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Embarking Blog

...on the journey towards restoration of all things

Filtering by Tag: church multiplication

City to City part 1


I spent this past week in Miami a meeting with a number of Church Planting Networks and planters too look at the possibility of beginning a North American Network for city movements.  This gathering was catalyzed by the folks at Redeemer City to City and brought together people from  Renew South Florida, Acts29, the RCA, many from the PCA, the SBC, the GCM Collective, and others.  It was an awesome time to meet other folks who are passionate about reaching North America, particular through cities.  It was great to hear the unique challenges and opportunities that cities bring and present to the church.  The outcome of this gathering was that a group will be formed, likely to be called the City to City Collective for shared resourcing, networking, encouragement, and more.  It'll be great to see what unfolds. Tim Keller of Redeemer in New York was the keynote speaker, and I want to share just a few things.  In the first session, The Challenge of North American Cities, Keller said that the expense of cities, the complexity of cities, and the mobility of cities makes a church plant there very hard.  Knowing that, it's important to see larger trends, and in that vein he spoke about the decline of cities from 1970-1990 in which cities were hollowed out at the core, with suburban flight the order of the day.  This left an urban desolation in many cases, with increased crime rates, devalued properties, and a cultural malaise.  The rich would commute from the suburbs and leave the urban poor in the central city.  From the 1990's to today, there was been an upsurge in cities, a renewal of the urban core.  In many ways this was due to gentrification (young professionals re-locating to urban environments).  Crime went down, cultural productivity increased, and the core of cities have thus seen a resurgence.  However, the poor are also often displaced as property values increase and the city finds cultural and economic renewal.  Each era presents a different kind of opportunity, different needs, and different responses by the church.    The follow up question is, then, what is the future of the city?

Keller, then, offered his analysis of what the future holds for American cities.  First, he spoke of the following positive trends:

  • North American churches are globalizing.  This is a positive trend because strong international connections create stability and prestige.  Because the era of America as an economic self-sufficient engine is over, globalization is important.
  • North American churches are urbanizing.  By urbanizing, Keller was particularly speaking to the trend in cities towards smart growth, urban planning of  the New Urbanism kind.  He referenced the return to a walkable, mixed-use human settlement in cities, including places to work, live, shop, play, and learn within 10 minutes as opposed to the suburbanizing affect in which everything is about commuting and doing life with people that are not the same people you live with.  There are lots of great books on this, and I think he's right on about not only emerging urban planning, but also that this is a positive trend not only for cities and human beings in general who live there, but also for the church because it creates a possible parish that is not merely made up of people commuting to their favorite church or speaker.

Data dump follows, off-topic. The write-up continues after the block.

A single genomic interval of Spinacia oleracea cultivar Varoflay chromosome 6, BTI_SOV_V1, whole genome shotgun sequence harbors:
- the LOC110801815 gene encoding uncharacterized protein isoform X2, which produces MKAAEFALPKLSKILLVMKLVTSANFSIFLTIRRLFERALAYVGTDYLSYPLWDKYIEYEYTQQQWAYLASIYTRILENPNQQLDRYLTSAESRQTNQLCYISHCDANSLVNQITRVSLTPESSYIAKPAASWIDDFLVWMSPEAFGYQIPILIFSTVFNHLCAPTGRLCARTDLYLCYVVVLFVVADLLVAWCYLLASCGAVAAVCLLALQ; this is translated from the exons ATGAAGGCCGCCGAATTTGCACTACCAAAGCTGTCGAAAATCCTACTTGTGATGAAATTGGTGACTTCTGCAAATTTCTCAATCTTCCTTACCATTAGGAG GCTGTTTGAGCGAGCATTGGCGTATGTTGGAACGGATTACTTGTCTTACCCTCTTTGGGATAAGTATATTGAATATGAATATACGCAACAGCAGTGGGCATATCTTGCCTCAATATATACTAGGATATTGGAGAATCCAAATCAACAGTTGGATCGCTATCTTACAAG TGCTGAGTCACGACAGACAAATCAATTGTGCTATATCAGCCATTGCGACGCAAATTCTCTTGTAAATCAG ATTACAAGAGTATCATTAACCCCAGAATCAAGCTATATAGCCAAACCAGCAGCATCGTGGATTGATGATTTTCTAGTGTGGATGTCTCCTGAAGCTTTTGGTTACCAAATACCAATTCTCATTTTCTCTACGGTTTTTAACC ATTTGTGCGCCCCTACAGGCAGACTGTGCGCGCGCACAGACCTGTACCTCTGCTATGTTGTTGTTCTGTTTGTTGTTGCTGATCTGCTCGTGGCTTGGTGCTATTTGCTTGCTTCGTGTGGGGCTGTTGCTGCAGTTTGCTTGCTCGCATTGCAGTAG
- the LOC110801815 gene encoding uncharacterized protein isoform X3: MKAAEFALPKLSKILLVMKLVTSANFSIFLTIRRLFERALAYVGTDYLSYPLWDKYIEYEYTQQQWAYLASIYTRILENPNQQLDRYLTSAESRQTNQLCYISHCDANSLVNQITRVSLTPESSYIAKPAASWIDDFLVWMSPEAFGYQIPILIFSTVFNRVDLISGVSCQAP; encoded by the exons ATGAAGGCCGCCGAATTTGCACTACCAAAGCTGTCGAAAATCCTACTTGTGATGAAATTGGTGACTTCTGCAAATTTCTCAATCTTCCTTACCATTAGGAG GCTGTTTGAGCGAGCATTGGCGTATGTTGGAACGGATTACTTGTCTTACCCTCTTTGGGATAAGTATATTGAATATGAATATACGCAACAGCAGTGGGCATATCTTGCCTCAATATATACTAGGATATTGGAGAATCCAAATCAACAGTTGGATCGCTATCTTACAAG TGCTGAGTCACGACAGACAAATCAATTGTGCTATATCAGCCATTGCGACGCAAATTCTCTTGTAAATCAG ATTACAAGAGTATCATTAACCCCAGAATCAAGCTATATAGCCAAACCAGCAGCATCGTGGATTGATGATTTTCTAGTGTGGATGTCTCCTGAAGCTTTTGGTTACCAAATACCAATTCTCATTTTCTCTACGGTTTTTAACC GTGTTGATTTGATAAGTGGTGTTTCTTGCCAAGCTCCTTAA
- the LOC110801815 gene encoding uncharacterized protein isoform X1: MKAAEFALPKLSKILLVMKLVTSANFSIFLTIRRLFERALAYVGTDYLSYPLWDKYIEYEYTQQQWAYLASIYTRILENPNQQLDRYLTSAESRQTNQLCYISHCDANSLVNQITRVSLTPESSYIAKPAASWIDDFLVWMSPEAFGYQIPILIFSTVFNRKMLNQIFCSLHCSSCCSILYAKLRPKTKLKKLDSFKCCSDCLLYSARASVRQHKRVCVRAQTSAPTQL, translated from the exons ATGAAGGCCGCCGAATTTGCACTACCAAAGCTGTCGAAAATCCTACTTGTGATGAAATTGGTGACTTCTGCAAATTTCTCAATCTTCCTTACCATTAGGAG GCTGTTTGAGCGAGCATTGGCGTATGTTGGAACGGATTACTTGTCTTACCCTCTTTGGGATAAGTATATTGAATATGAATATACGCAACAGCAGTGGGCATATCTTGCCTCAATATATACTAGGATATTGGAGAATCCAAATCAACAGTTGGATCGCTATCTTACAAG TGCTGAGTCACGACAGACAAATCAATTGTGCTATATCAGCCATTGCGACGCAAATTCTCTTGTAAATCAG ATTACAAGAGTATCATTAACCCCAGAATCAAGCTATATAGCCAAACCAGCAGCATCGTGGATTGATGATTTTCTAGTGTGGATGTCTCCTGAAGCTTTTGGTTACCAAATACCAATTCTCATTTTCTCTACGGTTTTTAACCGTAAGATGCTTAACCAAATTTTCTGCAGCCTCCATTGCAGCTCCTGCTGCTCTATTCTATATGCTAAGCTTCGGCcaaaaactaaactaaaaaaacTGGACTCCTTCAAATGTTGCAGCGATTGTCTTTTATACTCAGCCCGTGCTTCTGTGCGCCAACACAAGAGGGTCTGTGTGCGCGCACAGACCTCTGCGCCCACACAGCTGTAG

Secondly, he spoke of negative trends:

  • The rise of great need:  Here, Keller focused on the recent recession and global financial meltdown, particularly in American cities.
  • However, though this is a negative trend in some ways in terms of urban development, Keller rewinded to remind us that through our history lessons we learn that God has often used urban dysfunction to win the hearts of people.  When we are in times of great need, there is also great opportunity for the church to respond.

So, for Keller, the future of urban ministry looks good because of globalization, new urbanism, and increased need.

Lastly, in terms of cities, Keller mentioned the following future trends to expect:

  1. Increasing hostility in the culture wars.  He was particularly on target when he said that we are fighting a Two Front War:  Secularists think Christians are too moralistic.  Muslims and Hindus think we are too permissive.  There will, then, be increasing hostility from secularists and increasing hostility from fundamentalists (of all sorts, including Christians).
  2. More opportunities for justice and mercy.  This is true particularly because of the increasing needs in the global financial meltdown and the increasing gap between the rich and the poort.
  3. Culture-making will be increasingly important, particularly with respect to the integration of faith and work.  People in the city will desire more and more the integration between multifarious worlds.
  4. A new kind of apologetics.  This part was particularly poignant for me.  Back in 2000, I started a class called "Beyond Apologetics" because I was realizing that because of the shifts we are experiencing in late modernity or post-modernity, that a new kind of apologetics is needed.  This doesn't mean that the classic apologetics are wrong or bad, but merely that we need a new apologetic for a new emerging culture.  In Keller's words, "We need to answer questions people are actually asking" or in one of the bylines of my former church in Ann Arbor, "Ask questions worth answering; seek answers worth believing."  Here are some of the points and reasons for a new apologetic: